Belfast's student heartland could become a "Covid-19 hotspot" because of large crowds partying and causing trouble, residents fear.
The stark warning comes after a night of mayhem involving hundreds of people in the Holyland.
Locals say the problem has been increasing night by night.
Two men were arrested in connection with the latest disorder, which saw house parties spill out onto the streets.
Police said they were called to the scene in the Agincourt Avenue area at around 1.50am yesterday to find "that large crowds of people were partying, singing, and generally causing a disturbance".
"It seems that various house parties had extended to the street," a PSNI spokesperson added.
Officers spoke to several people and the crowds later dispersed.
Footage from the scene showed hundreds of people singing, dancing and drinking on the streets - while flagrantly flouting social distancing rules.
Brid Ruddy, chair of College Park Avenue Residents' Association, said trouble in the area has been escalating recently.
"This trouble has been accumulating for a number of weeks, pretty much since the start of the Covid pandemic. The best way I can describe what happened last night is that there were several riots on the streets," she told the Belfast Telegraph.
"About 500 to 600 people were partying in the area, setting things on fire, jumping on cars and fighting. We're supposed to be in the middle of a pandemic, yet all this is going on. There are real fears the Holyland could turn into a Covid-19 hotspot, because none of the social-distancing rules are being followed.
"With all the pubs closed, there are just house parties happening every night. The police response has been almost non-existent, they give warnings and move people on, but then it just starts up again."
Ms Ruddy said more action needs to be taken by the PSNI, Belfast City Council, landlords, universities and parents to clamp down on the problems.
She said that, if more robust enforcement was taken weeks ago, the recent trouble could have been avoided.
"Landlords also have a lot to answer for, when the pandemic hit, students weren't allowed out of their leases," she added.
"This has led to a situation where university hasn't been happening, students are at home with their parents, bored because everything is closed, and they think, 'Why don't we all just head to the Holyland and party?' Because the houses have been leased and are just sitting there, and landlords aren't doing anything about it.
"And what about parents? Surely some of them should be asking where there kids are and what they're doing. There's loads that travel down here and don't even live here. They just come for the parties.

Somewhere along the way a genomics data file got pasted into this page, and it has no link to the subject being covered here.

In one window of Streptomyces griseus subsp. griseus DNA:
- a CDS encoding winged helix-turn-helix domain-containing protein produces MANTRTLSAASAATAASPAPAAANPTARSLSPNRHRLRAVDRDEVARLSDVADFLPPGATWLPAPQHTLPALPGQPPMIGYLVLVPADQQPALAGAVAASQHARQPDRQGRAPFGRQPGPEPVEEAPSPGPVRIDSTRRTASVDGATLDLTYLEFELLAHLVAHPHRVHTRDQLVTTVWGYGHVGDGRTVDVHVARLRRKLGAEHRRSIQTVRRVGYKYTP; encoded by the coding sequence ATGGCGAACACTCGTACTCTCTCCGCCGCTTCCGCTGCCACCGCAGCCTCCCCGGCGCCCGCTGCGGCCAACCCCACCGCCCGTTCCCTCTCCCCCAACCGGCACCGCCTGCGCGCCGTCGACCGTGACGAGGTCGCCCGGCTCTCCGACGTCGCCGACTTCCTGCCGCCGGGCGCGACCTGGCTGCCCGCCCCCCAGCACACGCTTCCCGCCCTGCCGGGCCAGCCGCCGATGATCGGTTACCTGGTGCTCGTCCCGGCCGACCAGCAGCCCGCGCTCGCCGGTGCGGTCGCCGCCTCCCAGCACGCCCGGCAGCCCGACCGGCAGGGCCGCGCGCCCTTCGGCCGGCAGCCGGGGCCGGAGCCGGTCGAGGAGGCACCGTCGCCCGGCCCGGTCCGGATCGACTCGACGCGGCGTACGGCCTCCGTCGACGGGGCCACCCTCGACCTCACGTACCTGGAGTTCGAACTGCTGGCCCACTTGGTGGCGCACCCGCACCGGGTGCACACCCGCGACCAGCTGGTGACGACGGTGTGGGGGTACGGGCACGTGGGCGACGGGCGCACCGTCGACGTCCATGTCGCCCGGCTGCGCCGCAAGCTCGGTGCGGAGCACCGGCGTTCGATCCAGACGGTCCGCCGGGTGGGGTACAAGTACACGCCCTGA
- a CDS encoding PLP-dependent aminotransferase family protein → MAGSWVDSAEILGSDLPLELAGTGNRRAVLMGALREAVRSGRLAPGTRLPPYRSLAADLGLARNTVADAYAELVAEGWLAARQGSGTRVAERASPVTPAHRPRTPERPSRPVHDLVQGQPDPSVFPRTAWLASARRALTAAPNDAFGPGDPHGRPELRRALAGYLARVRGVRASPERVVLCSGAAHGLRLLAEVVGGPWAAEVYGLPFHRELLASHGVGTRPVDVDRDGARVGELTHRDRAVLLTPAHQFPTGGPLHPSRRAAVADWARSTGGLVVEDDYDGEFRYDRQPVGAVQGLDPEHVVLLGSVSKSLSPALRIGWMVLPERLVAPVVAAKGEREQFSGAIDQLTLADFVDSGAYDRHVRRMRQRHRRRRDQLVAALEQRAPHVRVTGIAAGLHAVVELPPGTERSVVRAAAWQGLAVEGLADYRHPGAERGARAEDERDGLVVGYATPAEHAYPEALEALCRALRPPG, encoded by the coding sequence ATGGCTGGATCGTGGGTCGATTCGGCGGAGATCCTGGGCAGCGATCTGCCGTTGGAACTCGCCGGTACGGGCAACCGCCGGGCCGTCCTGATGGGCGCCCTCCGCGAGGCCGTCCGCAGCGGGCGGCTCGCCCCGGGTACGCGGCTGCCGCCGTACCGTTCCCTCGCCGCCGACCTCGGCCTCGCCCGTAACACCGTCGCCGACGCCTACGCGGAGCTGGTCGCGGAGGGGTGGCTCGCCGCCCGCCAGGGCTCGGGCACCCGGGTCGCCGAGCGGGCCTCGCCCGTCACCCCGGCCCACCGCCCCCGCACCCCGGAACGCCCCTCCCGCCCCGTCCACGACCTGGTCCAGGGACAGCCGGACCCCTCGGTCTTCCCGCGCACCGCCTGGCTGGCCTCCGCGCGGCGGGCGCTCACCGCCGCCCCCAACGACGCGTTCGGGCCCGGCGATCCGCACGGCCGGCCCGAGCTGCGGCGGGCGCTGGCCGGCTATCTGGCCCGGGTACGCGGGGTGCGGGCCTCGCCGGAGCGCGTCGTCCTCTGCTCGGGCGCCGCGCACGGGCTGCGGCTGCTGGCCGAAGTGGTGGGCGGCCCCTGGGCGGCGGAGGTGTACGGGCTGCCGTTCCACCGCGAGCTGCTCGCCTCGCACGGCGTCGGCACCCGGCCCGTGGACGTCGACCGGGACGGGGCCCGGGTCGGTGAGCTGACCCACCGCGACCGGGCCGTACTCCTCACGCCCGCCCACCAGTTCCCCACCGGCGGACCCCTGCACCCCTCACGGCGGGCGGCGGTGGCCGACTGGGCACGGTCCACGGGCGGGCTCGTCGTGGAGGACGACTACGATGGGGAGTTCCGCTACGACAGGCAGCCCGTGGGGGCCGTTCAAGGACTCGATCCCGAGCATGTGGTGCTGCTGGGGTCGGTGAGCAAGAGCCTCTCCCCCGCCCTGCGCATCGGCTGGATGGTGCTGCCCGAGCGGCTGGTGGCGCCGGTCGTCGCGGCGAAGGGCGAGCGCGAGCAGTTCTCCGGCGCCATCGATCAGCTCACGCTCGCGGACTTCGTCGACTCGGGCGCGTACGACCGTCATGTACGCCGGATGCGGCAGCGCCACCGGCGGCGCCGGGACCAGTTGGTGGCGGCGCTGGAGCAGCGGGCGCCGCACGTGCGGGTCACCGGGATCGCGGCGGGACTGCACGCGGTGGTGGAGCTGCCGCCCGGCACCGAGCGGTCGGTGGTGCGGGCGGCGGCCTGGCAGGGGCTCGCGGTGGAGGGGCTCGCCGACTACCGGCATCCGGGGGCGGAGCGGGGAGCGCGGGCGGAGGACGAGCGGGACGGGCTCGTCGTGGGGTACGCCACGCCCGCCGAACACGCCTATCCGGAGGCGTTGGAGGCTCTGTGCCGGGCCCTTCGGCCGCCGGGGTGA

"We residents are absolutely tortured, this place is turning into Benidorm."
Police said two men were arrested on suspicion of a number of offences in relation to the trouble, including disorderly behaviour, and are in police custody.
"Officers are appealing to those responsible to think about the consequences of their actions and to consider the impact of ending up with a criminal record, which has all sorts of consequences," the PSNI spokesperson said.
Residents told the Belfast Telegraph of what they repeatedly witness.
Michael Carter lives in the Holyland and night after night he waits for it to kick off.
He said: "First thing in the morning I check the weather forecast. You know something's going to happen if it's not going to rain. We're hoping for rain every day.
"Last night you would have thought you were in Ayia Napa, party central.
"We had two or three weeks at the start of lockdown when things were calm, but it's been building. Students are coming back, but they're not coming back to study, they're coming back to party and they're bringing their friends. We've had mirrors broken off cars, vehicles damaged. To anyone living here it's obvious the authorities simply can't control it. We call the police, they come, then it all starts again."
Anne McMurray lives in Rugby Avenue, and has reported a house to the authorities for parties 30 times this year.
"Some days you're angry, some days you've given up, most days you're just plain tired from having no sleep. That's the life we're leading and unless you live here you won't understand," she said.
"I watched last night as a young mum in Damascus Street watched out of her window with her children at what was going on outside her home. That's no life for anyone.
"We've seen some of the young people kicking in the glass in the telephone box across the road and picking up the glass to threaten each other.
"And all the time we're told to just call the police. I think they just want us to give up and go away, but these are homes and our lives under attack night after night.
"We had a lovely three weeks when lockdown started, but gradually the students and young people have been coming back.
"To us it seems like they have free rein to do as they please.
"We see them stumble from one house party to another, usually because the drugs or the drink has run out."
She added: "There are three or four houses in particular that we have reported over 30 times and I live next door to one of them. I can't even go out the back of my house. There are bin bags and rubbish piled up there. There's a wall of flies and surely that should even be looked at as a health hazard?"
A Belfast City Council spokesperson said: "We work in partnership with the PSNI, universities and other statutory agencies to tackle these issues."
Police have asked anyone with information to contact them on 101, quoting reference number 111 of 26/06/20. Information can also be given anonymously to Crimestoppers on 0800 555 111 or www.crimestoppers-uk.org